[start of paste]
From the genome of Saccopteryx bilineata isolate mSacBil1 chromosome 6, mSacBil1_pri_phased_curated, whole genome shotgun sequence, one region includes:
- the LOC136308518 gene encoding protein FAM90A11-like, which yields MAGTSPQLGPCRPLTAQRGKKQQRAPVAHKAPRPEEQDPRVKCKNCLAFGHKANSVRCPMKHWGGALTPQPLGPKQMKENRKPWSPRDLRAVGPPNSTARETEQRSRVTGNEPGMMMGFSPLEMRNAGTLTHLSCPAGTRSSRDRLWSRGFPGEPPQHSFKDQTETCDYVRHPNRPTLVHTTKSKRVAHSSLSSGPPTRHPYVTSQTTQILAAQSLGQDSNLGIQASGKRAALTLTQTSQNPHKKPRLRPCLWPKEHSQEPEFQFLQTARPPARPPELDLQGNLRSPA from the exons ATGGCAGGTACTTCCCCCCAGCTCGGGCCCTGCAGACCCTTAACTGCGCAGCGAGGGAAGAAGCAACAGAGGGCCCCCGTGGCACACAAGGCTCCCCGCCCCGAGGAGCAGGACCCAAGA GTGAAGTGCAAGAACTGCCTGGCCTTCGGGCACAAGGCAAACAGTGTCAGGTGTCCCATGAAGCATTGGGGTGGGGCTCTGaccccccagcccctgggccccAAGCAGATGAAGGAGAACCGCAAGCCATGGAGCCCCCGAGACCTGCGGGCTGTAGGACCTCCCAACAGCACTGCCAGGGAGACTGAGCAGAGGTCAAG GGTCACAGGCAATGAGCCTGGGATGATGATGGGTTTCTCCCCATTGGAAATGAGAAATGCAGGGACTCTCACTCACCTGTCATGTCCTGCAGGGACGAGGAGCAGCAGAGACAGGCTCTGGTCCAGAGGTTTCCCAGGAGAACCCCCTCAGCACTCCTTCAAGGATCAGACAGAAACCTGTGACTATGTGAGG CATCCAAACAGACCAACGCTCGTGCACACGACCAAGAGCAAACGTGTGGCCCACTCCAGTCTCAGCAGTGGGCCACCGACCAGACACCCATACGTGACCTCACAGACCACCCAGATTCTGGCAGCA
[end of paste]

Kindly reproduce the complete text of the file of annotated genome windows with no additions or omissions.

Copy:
From the genome of Saccopteryx bilineata isolate mSacBil1 chromosome 6, mSacBil1_pri_phased_curated, whole genome shotgun sequence, one region includes:
- the LOC136308518 gene encoding protein FAM90A11-like, which yields MAGTSPQLGPCRPLTAQRGKKQQRAPVAHKAPRPEEQDPRVKCKNCLAFGHKANSVRCPMKHWGGALTPQPLGPKQMKENRKPWSPRDLRAVGPPNSTARETEQRSRVTGNEPGMMMGFSPLEMRNAGTLTHLSCPAGTRSSRDRLWSRGFPGEPPQHSFKDQTETCDYVRHPNRPTLVHTTKSKRVAHSSLSSGPPTRHPYVTSQTTQILAAQSLGQDSNLGIQASGKRAALTLTQTSQNPHKKPRLRPCLWPKEHSQEPEFQFLQTARPPARPPELDLQGNLRSPA from the exons ATGGCAGGTACTTCCCCCCAGCTCGGGCCCTGCAGACCCTTAACTGCGCAGCGAGGGAAGAAGCAACAGAGGGCCCCCGTGGCACACAAGGCTCCCCGCCCCGAGGAGCAGGACCCAAGA GTGAAGTGCAAGAACTGCCTGGCCTTCGGGCACAAGGCAAACAGTGTCAGGTGTCCCATGAAGCATTGGGGTGGGGCTCTGaccccccagcccctgggccccAAGCAGATGAAGGAGAACCGCAAGCCATGGAGCCCCCGAGACCTGCGGGCTGTAGGACCTCCCAACAGCACTGCCAGGGAGACTGAGCAGAGGTCAAG GGTCACAGGCAATGAGCCTGGGATGATGATGGGTTTCTCCCCATTGGAAATGAGAAATGCAGGGACTCTCACTCACCTGTCATGTCCTGCAGGGACGAGGAGCAGCAGAGACAGGCTCTGGTCCAGAGGTTTCCCAGGAGAACCCCCTCAGCACTCCTTCAAGGATCAGACAGAAACCTGTGACTATGTGAGG CATCCAAACAGACCAACGCTCGTGCACACGACCAAGAGCAAACGTGTGGCCCACTCCAGTCTCAGCAGTGGGCCACCGACCAGACACCCATACGTGACCTCACAGACCACCCAGATTCTGGCAGCA